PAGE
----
FRATER - From gRasping objects to grasping others in infAnts at high-risk for auTism spEctrum disoRders
High-risk (HR) infants are children with an older sibling diagnosed with ASD and whose risk for ASDs is 18,7%, with an additional 25%-50% risk for developing milder impairments involving language, social skills and sensorimotor development (Ozonoff, Young, Carter, Messinger, Yirmiya, Zwaigenbaum, Bryson, Carver,
Constantino, Dobkins, Hutman, Iverson, Landa, Rogers, Sigman & Stone, 2011). Existing studies on HR infants in the United States have shown that delays in fine motor skills and object exploration may lead to cascading effects on later communication (LeBarton & Iverson, 2013). HR infants offer a unique opportunity to analyze specific motor skills in a highly heterogeneous population of children who may or may not develop ASD, allowing to capture similarities and differences with respect to populations with typical development and low-risk (LR) for ASD. However, only few studies have analyzed grasping in HR infants and they have considered presence/absence of grasping rather than grasp types and functional actions (Libertus, Sheperd, Ross & Landa, 2014). This is somehow surprising considering that studies on typical development carried out by the LaCAM Lab highlight that infants’ fine motor skills such as the ability to grasp and use tools in accordance to function, support later non-verbal and verbal communication skills (Capirci, Contaldo, Caselli & Volterra, 2005; Caselli, Rinaldi, Stefanini & Volterra, 2012). Given the importance of verifying how delays in grasping and functional tool use may effect communication skills
in HR infants to support future research on screening and intervention, the FRATER project had two main aims:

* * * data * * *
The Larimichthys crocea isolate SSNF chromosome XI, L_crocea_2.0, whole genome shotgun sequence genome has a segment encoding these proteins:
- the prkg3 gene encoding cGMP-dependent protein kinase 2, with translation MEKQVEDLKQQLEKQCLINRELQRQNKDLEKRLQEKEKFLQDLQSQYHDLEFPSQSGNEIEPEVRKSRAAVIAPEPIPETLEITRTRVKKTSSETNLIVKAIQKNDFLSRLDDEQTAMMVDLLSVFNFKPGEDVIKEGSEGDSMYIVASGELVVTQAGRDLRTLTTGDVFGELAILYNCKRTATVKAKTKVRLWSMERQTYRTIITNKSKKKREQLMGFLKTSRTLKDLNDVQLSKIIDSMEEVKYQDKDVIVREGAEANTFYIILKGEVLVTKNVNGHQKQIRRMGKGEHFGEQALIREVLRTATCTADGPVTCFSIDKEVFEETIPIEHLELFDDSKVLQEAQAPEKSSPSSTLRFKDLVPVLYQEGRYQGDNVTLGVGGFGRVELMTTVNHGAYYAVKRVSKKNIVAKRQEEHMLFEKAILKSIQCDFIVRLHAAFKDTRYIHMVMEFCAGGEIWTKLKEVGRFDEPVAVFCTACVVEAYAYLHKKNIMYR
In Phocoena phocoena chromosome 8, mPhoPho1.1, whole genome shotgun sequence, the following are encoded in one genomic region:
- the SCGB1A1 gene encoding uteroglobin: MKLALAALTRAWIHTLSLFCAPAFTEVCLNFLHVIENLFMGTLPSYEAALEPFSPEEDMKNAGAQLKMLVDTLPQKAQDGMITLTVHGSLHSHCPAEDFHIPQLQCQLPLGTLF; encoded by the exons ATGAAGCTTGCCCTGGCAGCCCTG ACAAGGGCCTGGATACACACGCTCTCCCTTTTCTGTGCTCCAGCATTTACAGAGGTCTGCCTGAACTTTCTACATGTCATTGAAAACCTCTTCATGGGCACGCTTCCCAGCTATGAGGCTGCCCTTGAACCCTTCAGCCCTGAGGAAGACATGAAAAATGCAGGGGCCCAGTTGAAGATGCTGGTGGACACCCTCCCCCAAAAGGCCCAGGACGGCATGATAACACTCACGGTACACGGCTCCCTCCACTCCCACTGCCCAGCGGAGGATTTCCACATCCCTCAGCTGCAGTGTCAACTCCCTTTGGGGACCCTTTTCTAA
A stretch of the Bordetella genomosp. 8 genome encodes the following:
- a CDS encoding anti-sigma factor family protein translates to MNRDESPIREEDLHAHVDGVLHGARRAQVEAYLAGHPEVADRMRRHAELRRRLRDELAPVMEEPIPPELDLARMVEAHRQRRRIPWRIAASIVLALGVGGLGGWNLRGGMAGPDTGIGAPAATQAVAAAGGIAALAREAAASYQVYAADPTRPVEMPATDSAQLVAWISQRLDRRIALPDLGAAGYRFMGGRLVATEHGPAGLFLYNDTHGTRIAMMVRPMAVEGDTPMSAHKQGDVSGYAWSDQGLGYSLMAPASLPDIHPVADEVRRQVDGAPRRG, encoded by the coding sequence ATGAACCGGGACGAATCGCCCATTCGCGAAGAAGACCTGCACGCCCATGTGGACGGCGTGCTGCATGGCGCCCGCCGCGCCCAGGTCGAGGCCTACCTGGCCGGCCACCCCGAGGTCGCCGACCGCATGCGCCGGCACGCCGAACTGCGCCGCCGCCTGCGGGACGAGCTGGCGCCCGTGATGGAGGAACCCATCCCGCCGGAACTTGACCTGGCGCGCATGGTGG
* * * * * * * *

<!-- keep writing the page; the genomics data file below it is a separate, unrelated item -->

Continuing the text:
1. provide an analysis of grasp types, functional action production and their relation to communicative skills (i.e. in a longitudinal study considering HR infants at 10, 12, 18 and 24 months of age.
2. allow exporting to Italy necessary methods and strategies used in data collection in the United States in studies on HR infants, in order to extend previous research conducted on this topic in our country.
Results of the FRATER Project highlighted later onset of functional grasps and actions in infants subsequently diagnosed with ASD. Late onset of functional grasps and actions may hinder their role in supporting infant-caregiver interactions, leading to cascading effects on later communication skills in ASD. Results of the project as well as detailed information on methods and skills used in the United States in studies on HR infants, have been presented by Dr Sparaci within a seminar held at the LaCAM Lab in
Rome at the end of the grant period and to the broader scientific community at the 2016 International Conference of Infant Studies (ICIS) in New Orleans and at the 2017 International Convention of Psychological Science in Vienna. A paper on
this study has been recently submitted to a peer reviewed journal and is currently under review.